“Degrees of Separation” – published in the summer of 2018
We are all connected. There are invisible threads that joins each of us, everyone to everyone else.
“Degrees of Separation” is a series of short stories, each connected to the next it via one of its characters. The book’s invisible thread weaves its way across geography and time until the circle is made complete when a character from the first story appears again in the final one.
But each story is also a narrative about separation in its own right; a wife from a husband, a son from a father, a friend from a friend. “Degrees of Separation” explores what it means to be apart, and considers the things that can divide us – or potentially keep us together.
It was a cursory glance; the kind of sweeping, superficial look designed to absorb as much as possible in one movement, as if the most critical thing was to use one’s eyes efficiently. He established the approximate size and scale of the room, its tone, an overall sense of feeling. The walls were part-panelled and painted a shade of brown that had been abandoned with a lost generation. Above the panelling, they were an uninspiring cream punctuated with blocks of colour gifted from a number of large poster-sized displays. In the far wall, a painted wooden door of the same cream colour with no indication as to where it might lead; in front of him a tall free-standing wire rack – the kind that rotated with an uneven squeak – adorned with small postcard-sized leaflets.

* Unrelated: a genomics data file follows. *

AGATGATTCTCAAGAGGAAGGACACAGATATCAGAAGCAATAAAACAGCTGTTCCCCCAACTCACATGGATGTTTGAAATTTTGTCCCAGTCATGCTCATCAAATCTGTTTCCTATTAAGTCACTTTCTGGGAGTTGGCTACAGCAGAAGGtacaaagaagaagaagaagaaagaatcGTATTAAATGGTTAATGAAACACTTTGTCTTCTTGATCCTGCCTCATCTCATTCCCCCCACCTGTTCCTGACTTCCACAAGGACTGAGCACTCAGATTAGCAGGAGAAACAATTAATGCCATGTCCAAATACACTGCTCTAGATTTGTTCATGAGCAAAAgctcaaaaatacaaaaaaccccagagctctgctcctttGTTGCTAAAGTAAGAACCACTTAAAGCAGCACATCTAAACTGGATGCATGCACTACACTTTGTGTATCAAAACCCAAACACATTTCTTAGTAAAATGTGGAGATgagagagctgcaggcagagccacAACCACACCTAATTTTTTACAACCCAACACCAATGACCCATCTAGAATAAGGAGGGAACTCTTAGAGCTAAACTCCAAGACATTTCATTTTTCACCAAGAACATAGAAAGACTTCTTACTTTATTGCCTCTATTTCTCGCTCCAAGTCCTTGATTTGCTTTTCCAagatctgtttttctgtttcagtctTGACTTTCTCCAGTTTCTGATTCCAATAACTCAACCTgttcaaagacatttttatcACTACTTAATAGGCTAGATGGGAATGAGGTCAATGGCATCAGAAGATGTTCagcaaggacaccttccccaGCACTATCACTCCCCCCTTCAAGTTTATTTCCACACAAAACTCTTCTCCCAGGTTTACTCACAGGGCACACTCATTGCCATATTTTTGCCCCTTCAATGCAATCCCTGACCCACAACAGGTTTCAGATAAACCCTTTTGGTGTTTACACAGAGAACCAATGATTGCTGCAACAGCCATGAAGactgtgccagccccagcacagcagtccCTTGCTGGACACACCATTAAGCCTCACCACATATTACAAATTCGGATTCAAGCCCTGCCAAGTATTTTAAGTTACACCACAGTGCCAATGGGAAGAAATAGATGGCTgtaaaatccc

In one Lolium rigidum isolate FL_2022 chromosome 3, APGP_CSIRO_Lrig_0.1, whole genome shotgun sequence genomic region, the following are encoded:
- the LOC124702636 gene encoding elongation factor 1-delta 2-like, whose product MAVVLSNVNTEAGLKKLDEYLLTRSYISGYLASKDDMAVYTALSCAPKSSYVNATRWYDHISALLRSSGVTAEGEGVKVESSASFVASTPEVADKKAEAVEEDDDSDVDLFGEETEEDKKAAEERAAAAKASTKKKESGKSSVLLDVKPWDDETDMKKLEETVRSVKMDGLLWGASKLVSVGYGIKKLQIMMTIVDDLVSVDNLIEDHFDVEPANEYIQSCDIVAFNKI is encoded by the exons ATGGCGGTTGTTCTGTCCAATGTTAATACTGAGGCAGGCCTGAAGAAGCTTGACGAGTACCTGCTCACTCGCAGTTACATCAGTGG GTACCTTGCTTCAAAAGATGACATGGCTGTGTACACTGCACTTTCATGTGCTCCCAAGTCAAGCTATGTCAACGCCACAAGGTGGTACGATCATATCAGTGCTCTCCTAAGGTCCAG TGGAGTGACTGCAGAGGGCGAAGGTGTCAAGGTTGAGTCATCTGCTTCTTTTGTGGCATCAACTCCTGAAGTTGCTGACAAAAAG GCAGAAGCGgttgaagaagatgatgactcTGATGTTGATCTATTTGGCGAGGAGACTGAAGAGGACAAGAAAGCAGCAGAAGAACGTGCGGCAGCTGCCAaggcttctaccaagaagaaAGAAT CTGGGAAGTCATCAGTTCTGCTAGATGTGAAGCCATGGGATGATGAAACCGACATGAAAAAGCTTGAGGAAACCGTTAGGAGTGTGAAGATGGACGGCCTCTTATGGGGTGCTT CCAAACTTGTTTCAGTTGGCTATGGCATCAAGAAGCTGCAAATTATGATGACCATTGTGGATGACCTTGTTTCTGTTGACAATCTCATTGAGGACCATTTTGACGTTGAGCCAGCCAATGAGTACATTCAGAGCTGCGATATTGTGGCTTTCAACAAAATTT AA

The warmth surprised him. Outside the bitterness of the wind had whipped through his coat, and even the extra layer he’d debated needing had proven to be not entirely adequate. He missed the source of the heat in his initial sweep, not that he looked for it. Automatically his hand pulled the woollen beanie from his head, loosed his scarf, and eased the zip on his fleece down a little, freeing his neck.
“Are you waiting for a train?”
Her voice startled him. In a sudden moment of recalibration, his eyes absorbed the room again. She was standing facing one of the posters, her head turned his way. Slightly panicked, he checked the Waiting Room again to see what else he had missed – and then saw the dark, pew-like bench down to his right, and the rucksack that rested there, its predominance of orange somewhat at odds with the room overall.
She was a relatively small woman, with short curly hair mainly gone to grey. Her thick coat belied a frame that – from her size – was probably slight. In spite of her age – in that instant he placed her anywhere between fifty and mid-sixties – he guessed that she was probably more healthy than most of her peers: the walking boots, the rucksack, that slightly ruddy tone to her cheeks – though that might just have been the extremes of heat and cold.
“No,” he said, still slightly off-kilter with her sudden intrusion into his reality.
Although he had been to America a number of times, he struggled to place her accent. American it clearly was, but it lacked the harshness or distinctiveness of the more obvious locations: New York, California, the deep South. It struck him – for no obvious reason – as something of a hybrid, a mongrel of an accent that might be the result of a partially nomadic existence, within the US if not further afield. He glanced at the rucksack again. It was well-travelled.
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